My colleague, Hernan Bruno did a great job (see http://blog.insead.edu/2012/02/what-does-a-100bn-valuation-for-facebook-mean/) estimating Facebook's value from data broadly available on the company as well as sensible assumptions about growth, retention, discount rates and other relevant parameters. The calculation is simple and considers wide and reasonable intervals. The conclusion of Hernan's blog is, to say the least, depressing. His estimates are far from the broadly mentioned $75-100 billion dollars, somewhere below $50 billion.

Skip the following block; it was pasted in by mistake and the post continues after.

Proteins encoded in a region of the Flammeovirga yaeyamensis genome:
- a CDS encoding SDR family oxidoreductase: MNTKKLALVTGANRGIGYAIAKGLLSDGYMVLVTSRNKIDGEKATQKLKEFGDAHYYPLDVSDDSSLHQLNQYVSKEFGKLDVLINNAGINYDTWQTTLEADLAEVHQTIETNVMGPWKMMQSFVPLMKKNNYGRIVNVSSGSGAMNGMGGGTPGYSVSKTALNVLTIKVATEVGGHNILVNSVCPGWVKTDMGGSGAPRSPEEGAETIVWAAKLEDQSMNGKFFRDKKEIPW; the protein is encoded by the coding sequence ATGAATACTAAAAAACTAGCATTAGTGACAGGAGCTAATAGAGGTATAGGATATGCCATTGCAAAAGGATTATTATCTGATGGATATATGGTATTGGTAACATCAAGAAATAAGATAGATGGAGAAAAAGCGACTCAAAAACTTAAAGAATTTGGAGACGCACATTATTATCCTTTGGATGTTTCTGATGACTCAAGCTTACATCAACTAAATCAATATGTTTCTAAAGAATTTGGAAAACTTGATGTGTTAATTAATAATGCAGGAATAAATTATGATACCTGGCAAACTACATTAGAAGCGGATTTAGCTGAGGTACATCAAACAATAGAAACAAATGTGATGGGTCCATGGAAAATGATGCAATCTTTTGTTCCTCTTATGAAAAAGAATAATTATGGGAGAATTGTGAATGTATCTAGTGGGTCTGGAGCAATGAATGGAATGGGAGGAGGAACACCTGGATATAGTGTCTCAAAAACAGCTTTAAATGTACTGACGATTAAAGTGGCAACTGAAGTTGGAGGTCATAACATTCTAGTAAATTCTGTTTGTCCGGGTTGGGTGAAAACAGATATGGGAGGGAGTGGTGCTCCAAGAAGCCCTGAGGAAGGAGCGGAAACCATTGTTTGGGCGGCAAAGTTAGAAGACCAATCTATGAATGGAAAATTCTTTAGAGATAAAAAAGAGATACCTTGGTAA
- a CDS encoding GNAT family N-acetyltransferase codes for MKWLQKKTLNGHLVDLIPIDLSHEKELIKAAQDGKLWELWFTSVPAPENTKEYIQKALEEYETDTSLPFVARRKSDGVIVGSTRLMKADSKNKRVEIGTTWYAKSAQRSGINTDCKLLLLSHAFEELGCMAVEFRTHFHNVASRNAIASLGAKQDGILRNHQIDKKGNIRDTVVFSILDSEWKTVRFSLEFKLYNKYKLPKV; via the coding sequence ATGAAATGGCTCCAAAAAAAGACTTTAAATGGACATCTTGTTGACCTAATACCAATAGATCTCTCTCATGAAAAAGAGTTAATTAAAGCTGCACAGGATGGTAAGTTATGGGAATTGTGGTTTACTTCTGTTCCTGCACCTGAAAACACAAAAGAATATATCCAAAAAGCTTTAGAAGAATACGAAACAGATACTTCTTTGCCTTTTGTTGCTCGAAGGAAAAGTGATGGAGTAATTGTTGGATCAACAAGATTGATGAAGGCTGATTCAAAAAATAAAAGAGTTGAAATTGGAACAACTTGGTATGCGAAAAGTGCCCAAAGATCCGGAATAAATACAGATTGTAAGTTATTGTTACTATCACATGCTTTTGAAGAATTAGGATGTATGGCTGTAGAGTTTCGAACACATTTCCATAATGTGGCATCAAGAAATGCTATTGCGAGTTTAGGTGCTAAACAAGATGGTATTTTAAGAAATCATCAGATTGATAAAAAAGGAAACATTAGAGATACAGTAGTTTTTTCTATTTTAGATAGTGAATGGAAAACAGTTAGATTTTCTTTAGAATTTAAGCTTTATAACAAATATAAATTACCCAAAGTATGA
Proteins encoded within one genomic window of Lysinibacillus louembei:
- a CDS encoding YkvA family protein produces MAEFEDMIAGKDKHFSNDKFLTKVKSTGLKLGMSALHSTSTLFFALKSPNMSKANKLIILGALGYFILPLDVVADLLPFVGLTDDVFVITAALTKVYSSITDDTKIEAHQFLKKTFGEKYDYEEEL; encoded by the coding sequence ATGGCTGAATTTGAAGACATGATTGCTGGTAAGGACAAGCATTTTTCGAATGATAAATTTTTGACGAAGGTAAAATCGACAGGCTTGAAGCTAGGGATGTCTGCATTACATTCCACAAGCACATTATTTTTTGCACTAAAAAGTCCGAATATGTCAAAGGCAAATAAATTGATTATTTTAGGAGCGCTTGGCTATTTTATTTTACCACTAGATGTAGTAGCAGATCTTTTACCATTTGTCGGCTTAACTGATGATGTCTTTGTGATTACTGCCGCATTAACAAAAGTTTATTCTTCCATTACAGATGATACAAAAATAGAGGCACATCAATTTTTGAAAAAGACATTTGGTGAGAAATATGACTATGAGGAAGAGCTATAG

So where are the other $50 billion? I think they are in the yet undiscovered media technology that social networking reserves to us. The pattern is not new and over 100 years of (modern) media history has taught us that it takes decades before a new medium finds its killer application that allows a media format to extract value from the market. If you are skeptical, then check the early ads on radio in the 1920s or TV ads at the end of 1940s. They are a far cry from today's snappy ads. It took a long time for broadcast media to understand which advertising format would work for which category. With social networks we face the same situation: we all feel that there is huge potential in connecting a billion consumers and allowing them to share literally everything in their lives. The $50 billion question is: how can this social graph be turned useful for third parties who want to sell products to this population.